Fatty Liver and Kidney Syndrome in Chickens as an Animal Model for Reye’s Syndrome

Paula Awrich, Gordon E. Madge, Barry Wolf*

*Corresponding author for this work

Research output: Contribution to journalArticle

1 Scopus citations


Fatty liver and kidney syndrome (FLKS), a naturally occurring but experimentally reproducible disease in chickens, has several clinical, pathological, and biochemical features in common with Reye’s syndrome. Because of this, it has been suggested that FLKS may serve as an animal model of Reye’s syndrome. We have examined, therefore, various parameters characteristic of Reye’s syndrome in chickens affected with FLKS to further delineate the similarities and differences between the two disorders. Plasma glucose concentrations were significantly lower in chickens affected with FLKS which may be caused by the significantly reduced activity of pyruvate carboxylase in all FLKS-affected animals. The activity of propionyl CoA carboxylase was low in only the most severely affected chickens, and β-methylcrotonyl CoA carboxylase showed no difference when compared with controls. This may be due to variable sensitivities of the three carboxylases to marginal biotin deficiency which occurs with FLKS. Plasma ammonia concentrations and activities of glutamic oxaloacetic transaminase and glutamic pyruvic transaminase, however, were not elevated in the affected birds. Histological changes in the liver and kidney were noted in affected chickens, but these changes were not identical with those observed in Reye’s syndrome. Although the mechanisms of nitrogen elimination in fowl differ from those in humans, failure to demonstrate hyperammonemia, elevated serum transaminase activities, or similar histological changes in tissues of affected birds indicates that FLKS is not an appropriate model for the study of Reye’s syndrome.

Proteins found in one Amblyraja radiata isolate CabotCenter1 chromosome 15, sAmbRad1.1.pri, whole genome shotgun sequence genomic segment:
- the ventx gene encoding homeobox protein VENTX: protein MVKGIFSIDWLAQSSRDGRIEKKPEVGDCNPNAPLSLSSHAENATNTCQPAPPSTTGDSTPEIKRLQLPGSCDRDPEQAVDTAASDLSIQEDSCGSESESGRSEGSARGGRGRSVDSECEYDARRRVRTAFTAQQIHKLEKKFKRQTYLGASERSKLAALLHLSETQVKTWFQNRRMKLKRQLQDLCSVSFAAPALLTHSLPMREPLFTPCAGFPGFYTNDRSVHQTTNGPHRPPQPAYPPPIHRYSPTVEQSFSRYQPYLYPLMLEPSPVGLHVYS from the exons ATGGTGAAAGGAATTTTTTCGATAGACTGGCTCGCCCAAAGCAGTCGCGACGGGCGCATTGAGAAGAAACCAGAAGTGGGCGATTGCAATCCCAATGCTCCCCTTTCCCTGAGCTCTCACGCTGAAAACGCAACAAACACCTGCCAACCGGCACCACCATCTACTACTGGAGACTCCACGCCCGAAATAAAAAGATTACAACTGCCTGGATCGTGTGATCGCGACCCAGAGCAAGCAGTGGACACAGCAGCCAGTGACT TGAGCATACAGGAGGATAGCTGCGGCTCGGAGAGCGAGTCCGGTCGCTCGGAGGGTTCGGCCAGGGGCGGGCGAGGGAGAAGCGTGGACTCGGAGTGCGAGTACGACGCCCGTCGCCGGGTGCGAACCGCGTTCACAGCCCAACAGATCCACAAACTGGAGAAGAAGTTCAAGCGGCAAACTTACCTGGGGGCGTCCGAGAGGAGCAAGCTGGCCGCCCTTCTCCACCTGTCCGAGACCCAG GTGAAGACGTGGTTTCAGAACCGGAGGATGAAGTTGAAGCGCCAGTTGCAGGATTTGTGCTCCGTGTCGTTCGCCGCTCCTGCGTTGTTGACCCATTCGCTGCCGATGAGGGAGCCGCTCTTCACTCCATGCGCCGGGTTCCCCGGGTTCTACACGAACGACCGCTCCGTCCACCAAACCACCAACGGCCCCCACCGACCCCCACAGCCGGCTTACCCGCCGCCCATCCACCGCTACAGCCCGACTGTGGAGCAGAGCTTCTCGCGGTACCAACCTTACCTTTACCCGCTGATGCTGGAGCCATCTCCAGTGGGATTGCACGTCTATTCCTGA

Original languageEnglish (US)
Pages (from-to)683-692
Number of pages10
JournalJournal of pediatric gastroenterology and nutrition
Issue number4
StatePublished - Nov 1983


  • Animal models
  • Encephalopathy
  • Fatty liver and kidney syndrome
  • Reye’s syndrome

ASJC Scopus subject areas

  • Pediatrics, Perinatology, and Child Health
  • Gastroenterology

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